FROM Charles Taylor
Can the US Senate Pass Finance Reform in an Election Year? In the House version of finance reform, the provision that banks hate most is an independent agency for consumer protection. It's been compared to the so-called "public option," that divided Democrats to the benefit of Republicans during the healthcare debate. But the politics of finance reform are very different.
Can the Senate Deliver Finance Reform in an Election Year? The US Senate's next item of business is finance reform, with Democrats trying to draw up an offer Republicans can't refuse. The provision banks hate most in the House version of reform is an independent agency for consumer protection that's been compared to the so-called “public option,” that divided Democrats to the GOP's benefit during the healthcare debate. But the politics of finance reform are very different. With popular anger focused on Wall Street, should banks that are “too big to fail” be regulated or cut down to size? Should a consumer protection agency be independent or part of the Federal Reserve?
Janesville and the American Dream Janesville, Wisconsin is the hometown of Republican House Speaker Paul Ryan. But he couldn’t prevent the closing of the General Motors factory after 100 years. On this Memorial Day rebroadcast of To the Point, we hear what’s happened to what once was a model of American middle-class unity.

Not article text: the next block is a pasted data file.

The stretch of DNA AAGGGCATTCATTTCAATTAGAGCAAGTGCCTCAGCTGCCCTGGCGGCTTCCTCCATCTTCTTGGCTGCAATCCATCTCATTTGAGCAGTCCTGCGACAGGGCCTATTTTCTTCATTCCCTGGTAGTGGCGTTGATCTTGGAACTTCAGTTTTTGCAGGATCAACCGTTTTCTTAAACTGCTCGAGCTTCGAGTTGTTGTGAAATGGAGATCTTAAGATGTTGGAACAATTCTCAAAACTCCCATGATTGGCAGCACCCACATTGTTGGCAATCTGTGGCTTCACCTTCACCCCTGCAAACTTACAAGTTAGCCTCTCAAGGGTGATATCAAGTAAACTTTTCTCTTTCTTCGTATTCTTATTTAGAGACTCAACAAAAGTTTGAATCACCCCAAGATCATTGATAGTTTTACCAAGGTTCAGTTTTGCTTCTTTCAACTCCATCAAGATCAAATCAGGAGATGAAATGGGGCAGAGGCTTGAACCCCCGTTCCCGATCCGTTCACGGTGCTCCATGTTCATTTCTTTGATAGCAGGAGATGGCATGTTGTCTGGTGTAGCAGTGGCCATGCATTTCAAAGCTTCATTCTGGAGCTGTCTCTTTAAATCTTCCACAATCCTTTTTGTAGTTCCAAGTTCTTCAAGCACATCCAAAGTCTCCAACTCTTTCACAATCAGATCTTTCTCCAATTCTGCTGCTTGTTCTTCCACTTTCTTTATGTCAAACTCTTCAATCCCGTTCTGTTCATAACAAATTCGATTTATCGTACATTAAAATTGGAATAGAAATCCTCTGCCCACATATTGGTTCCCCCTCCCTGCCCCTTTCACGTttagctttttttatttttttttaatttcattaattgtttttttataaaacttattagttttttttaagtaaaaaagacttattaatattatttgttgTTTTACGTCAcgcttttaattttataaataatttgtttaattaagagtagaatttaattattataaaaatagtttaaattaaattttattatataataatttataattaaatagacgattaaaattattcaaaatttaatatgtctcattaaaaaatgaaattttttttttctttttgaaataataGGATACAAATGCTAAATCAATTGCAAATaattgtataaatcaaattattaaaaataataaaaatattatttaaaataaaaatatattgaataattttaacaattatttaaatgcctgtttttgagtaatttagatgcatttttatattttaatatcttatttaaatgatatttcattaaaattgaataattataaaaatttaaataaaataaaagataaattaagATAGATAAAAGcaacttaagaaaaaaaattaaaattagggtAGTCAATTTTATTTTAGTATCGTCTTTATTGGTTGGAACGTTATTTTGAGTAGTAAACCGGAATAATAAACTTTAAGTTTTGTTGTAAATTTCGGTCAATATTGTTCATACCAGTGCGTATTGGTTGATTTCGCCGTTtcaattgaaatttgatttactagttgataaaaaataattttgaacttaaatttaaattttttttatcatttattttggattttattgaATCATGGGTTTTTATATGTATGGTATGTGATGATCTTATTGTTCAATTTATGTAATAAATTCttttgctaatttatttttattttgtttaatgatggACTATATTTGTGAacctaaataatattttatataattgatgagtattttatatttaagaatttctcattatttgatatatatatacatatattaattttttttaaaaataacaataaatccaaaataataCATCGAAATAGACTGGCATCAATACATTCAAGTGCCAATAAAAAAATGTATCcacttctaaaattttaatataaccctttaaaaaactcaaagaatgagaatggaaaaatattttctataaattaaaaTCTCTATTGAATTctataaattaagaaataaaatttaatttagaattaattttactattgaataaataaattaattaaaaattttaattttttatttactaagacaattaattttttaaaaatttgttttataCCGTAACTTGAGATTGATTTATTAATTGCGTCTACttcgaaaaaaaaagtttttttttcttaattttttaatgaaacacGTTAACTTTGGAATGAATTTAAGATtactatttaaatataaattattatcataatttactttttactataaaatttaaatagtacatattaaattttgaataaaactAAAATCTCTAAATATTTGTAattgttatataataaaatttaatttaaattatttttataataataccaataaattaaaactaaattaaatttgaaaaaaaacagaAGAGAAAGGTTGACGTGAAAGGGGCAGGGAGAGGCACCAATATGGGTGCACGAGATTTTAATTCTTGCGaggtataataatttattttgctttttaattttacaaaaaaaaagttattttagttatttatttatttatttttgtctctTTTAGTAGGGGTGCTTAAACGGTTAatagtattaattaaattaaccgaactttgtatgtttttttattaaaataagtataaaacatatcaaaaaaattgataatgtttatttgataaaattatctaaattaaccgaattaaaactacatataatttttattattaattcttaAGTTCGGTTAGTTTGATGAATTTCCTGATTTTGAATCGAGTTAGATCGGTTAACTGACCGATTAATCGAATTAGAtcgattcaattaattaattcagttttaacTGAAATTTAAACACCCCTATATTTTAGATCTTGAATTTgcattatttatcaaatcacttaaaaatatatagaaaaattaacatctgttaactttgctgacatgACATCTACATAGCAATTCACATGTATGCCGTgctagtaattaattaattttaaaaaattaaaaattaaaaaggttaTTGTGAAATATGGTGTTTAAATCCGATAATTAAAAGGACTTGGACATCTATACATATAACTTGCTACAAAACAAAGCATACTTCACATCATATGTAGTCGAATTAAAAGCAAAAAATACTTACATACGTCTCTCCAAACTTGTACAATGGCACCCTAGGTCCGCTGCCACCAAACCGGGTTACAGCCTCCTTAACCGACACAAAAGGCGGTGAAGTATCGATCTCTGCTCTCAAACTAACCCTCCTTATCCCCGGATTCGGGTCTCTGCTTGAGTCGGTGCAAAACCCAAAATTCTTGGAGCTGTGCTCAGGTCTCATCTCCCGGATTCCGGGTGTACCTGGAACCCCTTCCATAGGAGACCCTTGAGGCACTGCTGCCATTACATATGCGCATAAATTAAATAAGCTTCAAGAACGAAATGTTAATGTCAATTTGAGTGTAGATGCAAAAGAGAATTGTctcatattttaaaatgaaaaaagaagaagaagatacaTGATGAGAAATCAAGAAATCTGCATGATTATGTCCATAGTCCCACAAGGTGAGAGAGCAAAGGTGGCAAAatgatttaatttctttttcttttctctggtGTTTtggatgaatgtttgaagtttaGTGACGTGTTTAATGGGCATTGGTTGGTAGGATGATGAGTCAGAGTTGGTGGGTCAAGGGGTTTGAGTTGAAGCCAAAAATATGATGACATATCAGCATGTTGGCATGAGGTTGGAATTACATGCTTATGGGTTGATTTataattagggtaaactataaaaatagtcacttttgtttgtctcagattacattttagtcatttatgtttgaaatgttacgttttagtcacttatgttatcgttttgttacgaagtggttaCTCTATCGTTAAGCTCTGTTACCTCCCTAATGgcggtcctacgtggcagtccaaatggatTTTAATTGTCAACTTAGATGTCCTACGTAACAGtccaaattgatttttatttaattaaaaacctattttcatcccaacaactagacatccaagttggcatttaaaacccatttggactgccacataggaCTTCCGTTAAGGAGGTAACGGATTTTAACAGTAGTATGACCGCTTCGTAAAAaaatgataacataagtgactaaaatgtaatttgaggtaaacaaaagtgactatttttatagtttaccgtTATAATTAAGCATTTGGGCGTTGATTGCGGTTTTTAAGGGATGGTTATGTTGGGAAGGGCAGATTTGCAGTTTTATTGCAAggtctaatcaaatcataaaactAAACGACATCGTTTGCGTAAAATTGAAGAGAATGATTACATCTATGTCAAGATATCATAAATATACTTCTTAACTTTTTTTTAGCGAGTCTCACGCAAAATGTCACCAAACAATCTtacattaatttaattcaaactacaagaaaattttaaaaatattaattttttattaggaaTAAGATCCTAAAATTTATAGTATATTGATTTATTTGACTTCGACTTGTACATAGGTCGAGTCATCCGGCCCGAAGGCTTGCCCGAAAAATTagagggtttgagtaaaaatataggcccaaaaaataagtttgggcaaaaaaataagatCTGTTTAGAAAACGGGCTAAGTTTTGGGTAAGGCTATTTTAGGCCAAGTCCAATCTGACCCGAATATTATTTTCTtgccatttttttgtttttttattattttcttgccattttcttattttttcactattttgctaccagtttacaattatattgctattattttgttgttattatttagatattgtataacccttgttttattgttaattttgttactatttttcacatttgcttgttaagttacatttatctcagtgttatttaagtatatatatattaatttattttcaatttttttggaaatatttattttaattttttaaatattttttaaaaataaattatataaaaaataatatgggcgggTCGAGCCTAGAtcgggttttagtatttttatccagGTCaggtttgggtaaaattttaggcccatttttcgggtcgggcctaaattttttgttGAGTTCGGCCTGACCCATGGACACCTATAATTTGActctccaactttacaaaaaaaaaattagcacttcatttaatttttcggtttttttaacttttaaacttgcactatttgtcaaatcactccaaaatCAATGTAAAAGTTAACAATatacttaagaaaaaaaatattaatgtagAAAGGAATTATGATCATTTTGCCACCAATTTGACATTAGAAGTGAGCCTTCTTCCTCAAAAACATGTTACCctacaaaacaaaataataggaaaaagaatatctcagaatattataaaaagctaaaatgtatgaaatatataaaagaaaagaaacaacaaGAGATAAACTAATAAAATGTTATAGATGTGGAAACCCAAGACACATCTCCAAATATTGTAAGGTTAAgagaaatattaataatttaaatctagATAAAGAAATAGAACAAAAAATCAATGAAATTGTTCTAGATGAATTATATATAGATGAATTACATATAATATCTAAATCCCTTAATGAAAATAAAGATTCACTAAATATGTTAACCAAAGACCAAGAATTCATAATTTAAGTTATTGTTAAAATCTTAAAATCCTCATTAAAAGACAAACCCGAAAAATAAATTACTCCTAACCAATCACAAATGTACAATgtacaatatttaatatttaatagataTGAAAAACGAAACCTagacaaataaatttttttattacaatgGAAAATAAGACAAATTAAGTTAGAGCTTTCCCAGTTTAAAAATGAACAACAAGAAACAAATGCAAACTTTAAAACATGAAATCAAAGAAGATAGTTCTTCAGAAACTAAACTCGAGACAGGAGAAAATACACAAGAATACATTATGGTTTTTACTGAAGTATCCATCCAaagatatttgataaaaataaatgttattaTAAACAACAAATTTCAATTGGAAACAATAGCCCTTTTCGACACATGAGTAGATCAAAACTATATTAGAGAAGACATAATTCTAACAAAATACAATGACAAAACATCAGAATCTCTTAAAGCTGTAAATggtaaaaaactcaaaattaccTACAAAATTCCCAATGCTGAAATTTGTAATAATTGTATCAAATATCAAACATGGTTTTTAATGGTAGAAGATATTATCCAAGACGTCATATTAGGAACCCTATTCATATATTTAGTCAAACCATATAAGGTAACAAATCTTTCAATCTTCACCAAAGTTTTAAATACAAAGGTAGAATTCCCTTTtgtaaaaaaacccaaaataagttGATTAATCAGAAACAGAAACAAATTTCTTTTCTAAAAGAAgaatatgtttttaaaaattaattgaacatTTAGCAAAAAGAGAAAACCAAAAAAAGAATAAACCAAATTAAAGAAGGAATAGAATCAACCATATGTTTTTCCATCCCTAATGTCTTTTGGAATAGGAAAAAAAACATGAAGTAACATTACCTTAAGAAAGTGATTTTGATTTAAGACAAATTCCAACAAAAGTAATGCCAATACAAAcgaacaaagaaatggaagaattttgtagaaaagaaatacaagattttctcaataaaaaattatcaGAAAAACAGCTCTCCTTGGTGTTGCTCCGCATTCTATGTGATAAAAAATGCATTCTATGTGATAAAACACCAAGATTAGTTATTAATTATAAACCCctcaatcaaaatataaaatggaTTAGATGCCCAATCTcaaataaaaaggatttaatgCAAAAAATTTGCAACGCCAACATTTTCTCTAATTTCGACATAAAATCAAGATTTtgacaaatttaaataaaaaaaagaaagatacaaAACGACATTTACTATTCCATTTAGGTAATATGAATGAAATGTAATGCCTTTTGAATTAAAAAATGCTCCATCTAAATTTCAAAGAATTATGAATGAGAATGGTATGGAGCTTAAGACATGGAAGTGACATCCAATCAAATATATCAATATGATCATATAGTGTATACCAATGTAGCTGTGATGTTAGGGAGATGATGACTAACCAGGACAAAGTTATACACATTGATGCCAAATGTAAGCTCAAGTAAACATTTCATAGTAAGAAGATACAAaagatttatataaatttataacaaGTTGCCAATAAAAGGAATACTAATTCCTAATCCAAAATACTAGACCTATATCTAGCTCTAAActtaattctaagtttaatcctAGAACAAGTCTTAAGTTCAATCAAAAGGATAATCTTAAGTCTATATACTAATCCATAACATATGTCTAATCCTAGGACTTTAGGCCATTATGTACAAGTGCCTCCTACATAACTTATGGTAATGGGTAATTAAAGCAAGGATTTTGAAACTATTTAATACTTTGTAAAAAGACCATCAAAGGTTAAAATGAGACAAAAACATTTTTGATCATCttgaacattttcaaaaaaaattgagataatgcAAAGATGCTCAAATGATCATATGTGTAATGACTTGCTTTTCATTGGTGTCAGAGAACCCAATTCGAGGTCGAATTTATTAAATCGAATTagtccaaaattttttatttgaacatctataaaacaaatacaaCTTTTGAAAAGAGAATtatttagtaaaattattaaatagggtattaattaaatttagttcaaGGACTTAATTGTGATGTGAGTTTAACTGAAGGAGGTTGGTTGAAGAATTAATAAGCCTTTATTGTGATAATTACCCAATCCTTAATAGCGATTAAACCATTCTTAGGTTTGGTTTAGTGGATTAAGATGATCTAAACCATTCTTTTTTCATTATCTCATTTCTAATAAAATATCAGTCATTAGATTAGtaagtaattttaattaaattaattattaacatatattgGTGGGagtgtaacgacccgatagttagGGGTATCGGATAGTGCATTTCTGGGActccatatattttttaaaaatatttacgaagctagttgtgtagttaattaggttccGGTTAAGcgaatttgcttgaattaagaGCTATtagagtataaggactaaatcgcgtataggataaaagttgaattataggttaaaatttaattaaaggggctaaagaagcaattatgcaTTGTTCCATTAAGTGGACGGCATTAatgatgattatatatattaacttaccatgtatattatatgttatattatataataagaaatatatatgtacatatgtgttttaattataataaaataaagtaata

Is the threat from Russia missing from the Russia meddling probe? There's much being made about the Trump administration's possible ties with Russia. But the bottom line is Russia's effort to influence American democracy. Do the President and his aides care enough to take action before voters go back to the polls?
Will the Senate write a healthcare bill in secret? While Democrats and Republicans argue White House relations with Russia, another question is being decided behind closed doors: who gets help buying health insurance and who doesn't? We hear how the pros and cons are being shrouded in secrecy.
The longest US war: Will Trump send more troops to Afghanistan? The Trump White House is divided over the Pentagon's request for more troops in Afghanistan—where the US has been fighting for the past 16 years. Is there a formula -- either for "victory" or a political settlement? Is there an end in sight for America's longest war?